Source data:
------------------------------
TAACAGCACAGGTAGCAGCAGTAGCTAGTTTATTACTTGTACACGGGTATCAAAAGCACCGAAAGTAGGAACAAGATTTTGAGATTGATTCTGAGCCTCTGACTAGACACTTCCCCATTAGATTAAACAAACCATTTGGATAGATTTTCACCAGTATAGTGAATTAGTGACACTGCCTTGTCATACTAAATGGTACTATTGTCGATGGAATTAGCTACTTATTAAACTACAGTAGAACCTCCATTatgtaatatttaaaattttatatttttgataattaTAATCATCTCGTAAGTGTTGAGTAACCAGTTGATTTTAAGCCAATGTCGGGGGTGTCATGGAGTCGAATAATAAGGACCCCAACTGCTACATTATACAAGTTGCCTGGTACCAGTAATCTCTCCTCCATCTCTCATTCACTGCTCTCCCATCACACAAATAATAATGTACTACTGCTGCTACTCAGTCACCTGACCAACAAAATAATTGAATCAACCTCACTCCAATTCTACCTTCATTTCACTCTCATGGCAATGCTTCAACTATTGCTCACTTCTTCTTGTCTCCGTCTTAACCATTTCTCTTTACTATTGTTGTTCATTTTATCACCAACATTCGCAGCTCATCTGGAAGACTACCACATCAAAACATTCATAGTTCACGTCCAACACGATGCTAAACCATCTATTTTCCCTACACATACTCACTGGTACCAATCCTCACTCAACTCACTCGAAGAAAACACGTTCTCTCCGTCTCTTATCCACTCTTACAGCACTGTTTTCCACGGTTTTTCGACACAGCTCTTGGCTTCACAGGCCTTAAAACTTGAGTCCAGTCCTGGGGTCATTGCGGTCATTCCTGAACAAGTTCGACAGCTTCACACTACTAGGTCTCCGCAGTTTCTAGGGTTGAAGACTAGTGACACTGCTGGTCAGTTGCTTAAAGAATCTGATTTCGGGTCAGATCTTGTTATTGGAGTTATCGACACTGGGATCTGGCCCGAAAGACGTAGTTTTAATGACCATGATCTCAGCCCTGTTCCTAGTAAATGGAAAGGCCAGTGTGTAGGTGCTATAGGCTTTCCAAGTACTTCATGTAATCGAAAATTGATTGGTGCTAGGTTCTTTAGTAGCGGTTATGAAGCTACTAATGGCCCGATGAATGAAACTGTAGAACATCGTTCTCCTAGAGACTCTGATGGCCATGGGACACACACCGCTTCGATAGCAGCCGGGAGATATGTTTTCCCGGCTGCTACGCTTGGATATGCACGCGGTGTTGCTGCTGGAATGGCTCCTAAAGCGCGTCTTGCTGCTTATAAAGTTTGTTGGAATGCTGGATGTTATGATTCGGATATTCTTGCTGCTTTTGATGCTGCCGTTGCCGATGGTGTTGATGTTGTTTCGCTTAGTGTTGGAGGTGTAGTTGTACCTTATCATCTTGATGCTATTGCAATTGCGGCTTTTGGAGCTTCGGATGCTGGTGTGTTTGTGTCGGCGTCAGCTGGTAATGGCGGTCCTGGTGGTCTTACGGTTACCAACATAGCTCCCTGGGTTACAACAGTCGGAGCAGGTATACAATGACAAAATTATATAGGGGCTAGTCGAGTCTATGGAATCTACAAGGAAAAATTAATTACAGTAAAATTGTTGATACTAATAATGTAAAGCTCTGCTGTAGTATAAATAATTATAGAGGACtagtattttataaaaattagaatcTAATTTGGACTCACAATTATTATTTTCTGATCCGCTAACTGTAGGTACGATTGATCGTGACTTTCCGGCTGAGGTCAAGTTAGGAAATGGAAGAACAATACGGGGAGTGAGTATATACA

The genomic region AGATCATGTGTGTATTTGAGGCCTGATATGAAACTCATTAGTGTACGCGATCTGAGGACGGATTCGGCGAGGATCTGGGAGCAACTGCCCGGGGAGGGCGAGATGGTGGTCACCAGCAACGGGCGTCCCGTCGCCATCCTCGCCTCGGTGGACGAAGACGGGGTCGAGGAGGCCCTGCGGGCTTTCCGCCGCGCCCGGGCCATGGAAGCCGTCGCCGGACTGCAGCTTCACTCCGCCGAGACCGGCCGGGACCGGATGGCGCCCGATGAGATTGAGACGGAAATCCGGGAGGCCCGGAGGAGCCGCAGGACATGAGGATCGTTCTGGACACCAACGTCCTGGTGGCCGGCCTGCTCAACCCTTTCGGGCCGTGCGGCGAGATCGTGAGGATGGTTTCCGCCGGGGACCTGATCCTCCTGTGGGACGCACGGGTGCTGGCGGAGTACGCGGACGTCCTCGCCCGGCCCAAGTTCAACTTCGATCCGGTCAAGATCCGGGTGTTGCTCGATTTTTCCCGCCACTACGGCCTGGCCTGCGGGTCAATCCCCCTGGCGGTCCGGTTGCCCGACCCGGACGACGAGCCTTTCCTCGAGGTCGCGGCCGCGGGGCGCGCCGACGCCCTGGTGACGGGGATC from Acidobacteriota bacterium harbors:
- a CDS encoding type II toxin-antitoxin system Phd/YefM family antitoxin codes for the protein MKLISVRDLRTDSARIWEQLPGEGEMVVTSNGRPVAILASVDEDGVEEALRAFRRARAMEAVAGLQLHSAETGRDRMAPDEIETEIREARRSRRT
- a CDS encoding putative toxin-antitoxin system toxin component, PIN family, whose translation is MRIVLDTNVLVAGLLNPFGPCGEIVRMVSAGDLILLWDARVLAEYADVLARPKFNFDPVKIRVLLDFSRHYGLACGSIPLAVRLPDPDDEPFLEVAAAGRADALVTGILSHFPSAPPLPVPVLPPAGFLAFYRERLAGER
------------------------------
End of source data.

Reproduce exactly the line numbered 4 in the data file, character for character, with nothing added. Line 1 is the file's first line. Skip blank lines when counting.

- a CDS encoding putative toxin-antitoxin system toxin component, PIN family, whose translation is MRIVLDTNVLVAGLLNPFGPCGEIVRMVSAGDLILLWDARVLAEYADVLARPKFNFDPVKIRVLLDFSRHYGLACGSIPLAVRLPDPDDEPFLEVAAAGRADALVTGILSHFPSAPPLPVPVLPPAGFLAFYRERLAGER